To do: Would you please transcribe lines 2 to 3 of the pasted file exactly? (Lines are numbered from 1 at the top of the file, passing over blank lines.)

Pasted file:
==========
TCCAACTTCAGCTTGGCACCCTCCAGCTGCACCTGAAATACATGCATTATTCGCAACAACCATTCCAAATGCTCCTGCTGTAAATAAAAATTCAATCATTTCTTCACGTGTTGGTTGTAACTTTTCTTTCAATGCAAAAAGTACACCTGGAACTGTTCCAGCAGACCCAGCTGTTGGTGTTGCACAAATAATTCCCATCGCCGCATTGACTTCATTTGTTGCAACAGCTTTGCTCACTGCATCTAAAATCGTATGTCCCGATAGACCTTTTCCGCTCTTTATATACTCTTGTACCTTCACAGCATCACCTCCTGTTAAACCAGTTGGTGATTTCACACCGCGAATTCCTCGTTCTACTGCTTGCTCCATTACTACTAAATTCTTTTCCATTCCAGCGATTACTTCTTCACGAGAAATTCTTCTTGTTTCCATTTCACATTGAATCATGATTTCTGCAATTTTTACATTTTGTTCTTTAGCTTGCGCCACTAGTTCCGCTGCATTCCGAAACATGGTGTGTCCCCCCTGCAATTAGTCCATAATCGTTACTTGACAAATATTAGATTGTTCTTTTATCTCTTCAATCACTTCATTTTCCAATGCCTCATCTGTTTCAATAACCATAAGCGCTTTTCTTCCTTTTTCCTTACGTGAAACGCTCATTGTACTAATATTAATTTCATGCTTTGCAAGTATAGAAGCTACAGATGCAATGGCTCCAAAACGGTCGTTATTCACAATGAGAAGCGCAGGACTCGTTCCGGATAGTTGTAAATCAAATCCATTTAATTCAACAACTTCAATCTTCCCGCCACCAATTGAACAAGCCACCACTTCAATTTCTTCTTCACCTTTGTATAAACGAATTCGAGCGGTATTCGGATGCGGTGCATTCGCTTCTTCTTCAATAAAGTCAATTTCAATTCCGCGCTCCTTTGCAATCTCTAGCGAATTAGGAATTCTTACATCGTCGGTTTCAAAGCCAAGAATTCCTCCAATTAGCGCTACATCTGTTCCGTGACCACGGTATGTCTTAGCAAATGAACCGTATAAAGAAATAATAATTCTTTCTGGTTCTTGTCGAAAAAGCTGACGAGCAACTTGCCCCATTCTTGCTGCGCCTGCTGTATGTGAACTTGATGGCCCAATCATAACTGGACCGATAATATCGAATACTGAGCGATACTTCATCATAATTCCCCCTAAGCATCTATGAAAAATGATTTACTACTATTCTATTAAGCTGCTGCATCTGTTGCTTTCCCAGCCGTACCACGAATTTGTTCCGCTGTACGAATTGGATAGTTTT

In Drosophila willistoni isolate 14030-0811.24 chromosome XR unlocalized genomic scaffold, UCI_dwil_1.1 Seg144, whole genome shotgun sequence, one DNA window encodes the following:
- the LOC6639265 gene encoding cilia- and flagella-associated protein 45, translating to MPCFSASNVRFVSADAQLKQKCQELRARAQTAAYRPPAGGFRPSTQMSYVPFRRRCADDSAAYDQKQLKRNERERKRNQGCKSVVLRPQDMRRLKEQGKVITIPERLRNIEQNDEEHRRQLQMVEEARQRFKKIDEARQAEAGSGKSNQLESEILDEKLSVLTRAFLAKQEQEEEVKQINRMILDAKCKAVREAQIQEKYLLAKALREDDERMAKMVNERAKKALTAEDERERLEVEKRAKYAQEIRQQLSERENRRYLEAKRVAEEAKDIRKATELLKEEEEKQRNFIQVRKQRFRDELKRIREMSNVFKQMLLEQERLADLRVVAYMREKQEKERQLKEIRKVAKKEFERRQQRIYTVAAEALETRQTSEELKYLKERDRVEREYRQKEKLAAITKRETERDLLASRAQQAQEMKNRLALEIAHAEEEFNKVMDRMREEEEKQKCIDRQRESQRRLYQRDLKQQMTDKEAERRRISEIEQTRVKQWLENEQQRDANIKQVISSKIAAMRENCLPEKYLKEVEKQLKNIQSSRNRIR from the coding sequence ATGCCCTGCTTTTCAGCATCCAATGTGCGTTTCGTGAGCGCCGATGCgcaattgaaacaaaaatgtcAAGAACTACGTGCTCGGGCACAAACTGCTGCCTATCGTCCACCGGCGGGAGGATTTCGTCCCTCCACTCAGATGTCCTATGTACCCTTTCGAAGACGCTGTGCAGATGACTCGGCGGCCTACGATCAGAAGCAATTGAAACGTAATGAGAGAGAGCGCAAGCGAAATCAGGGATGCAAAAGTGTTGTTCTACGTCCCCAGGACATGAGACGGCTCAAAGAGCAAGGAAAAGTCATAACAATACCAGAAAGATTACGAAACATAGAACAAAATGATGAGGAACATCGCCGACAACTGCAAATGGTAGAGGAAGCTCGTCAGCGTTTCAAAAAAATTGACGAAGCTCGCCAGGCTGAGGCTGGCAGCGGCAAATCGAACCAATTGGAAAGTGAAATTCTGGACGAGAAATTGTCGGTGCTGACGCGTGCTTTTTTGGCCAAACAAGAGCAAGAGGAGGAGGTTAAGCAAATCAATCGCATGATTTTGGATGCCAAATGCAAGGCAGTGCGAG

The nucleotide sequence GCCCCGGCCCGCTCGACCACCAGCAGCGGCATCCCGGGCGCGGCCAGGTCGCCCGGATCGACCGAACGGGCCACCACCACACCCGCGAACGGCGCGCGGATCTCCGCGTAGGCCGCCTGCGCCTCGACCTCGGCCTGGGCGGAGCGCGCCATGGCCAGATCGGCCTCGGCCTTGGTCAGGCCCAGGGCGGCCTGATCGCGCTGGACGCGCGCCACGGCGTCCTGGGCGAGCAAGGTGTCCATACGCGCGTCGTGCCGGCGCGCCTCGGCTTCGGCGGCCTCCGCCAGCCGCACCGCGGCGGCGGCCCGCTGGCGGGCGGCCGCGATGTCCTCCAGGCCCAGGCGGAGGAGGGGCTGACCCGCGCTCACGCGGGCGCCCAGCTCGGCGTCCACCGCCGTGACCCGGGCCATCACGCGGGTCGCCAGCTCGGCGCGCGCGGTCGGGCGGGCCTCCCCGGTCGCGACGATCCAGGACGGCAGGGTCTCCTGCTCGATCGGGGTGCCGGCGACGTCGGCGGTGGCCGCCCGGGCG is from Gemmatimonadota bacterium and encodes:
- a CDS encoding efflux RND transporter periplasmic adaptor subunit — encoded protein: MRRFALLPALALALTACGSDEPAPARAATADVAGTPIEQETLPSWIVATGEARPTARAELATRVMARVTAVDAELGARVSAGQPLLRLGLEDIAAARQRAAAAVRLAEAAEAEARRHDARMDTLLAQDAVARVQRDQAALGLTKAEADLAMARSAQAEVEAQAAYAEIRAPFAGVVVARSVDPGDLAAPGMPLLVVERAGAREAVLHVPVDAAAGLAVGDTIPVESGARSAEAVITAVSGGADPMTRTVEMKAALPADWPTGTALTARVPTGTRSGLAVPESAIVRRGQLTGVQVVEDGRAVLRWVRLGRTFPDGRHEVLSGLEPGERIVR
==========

In Drosophila willistoni isolate 14030-0811.24 chromosome XR unlocalized genomic scaffold, UCI_dwil_1.1 Seg144, whole genome shotgun sequence, one DNA window encodes the following:
- the LOC6639265 gene encoding cilia- and flagella-associated protein 45, translating to MPCFSASNVRFVSADAQLKQKCQELRARAQTAAYRPPAGGFRPSTQMSYVPFRRRCADDSAAYDQKQLKRNERERKRNQGCKSVVLRPQDMRRLKEQGKVITIPERLRNIEQNDEEHRRQLQMVEEARQRFKKIDEARQAEAGSGKSNQLESEILDEKLSVLTRAFLAKQEQEEEVKQINRMILDAKCKAVREAQIQEKYLLAKALREDDERMAKMVNERAKKALTAEDERERLEVEKRAKYAQEIRQQLSERENRRYLEAKRVAEEAKDIRKATELLKEEEEKQRNFIQVRKQRFRDELKRIREMSNVFKQMLLEQERLADLRVVAYMREKQEKERQLKEIRKVAKKEFERRQQRIYTVAAEALETRQTSEELKYLKERDRVEREYRQKEKLAAITKRETERDLLASRAQQAQEMKNRLALEIAHAEEEFNKVMDRMREEEEKQKCIDRQRESQRRLYQRDLKQQMTDKEAERRRISEIEQTRVKQWLENEQQRDANIKQVISSKIAAMRENCLPEKYLKEVEKQLKNIQSSRNRIR from the coding sequence ATGCCCTGCTTTTCAGCATCCAATGTGCGTTTCGTGAGCGCCGATGCgcaattgaaacaaaaatgtcAAGAACTACGTGCTCGGGCACAAACTGCTGCCTATCGTCCACCGGCGGGAGGATTTCGTCCCTCCACTCAGATGTCCTATGTACCCTTTCGAAGACGCTGTGCAGATGACTCGGCGGCCTACGATCAGAAGCAATTGAAACGTAATGAGAGAGAGCGCAAGCGAAATCAGGGATGCAAAAGTGTTGTTCTACGTCCCCAGGACATGAGACGGCTCAAAGAGCAAGGAAAAGTCATAACAATACCAGAAAGATTACGAAACATAGAACAAAATGATGAGGAACATCGCCGACAACTGCAAATGGTAGAGGAAGCTCGTCAGCGTTTCAAAAAAATTGACGAAGCTCGCCAGGCTGAGGCTGGCAGCGGCAAATCGAACCAATTGGAAAGTGAAATTCTGGACGAGAAATTGTCGGTGCTGACGCGTGCTTTTTTGGCCAAACAAGAGCAAGAGGAGGAGGTTAAGCAAATCAATCGCATGATTTTGGATGCCAAATGCAAGGCAGTGCGAG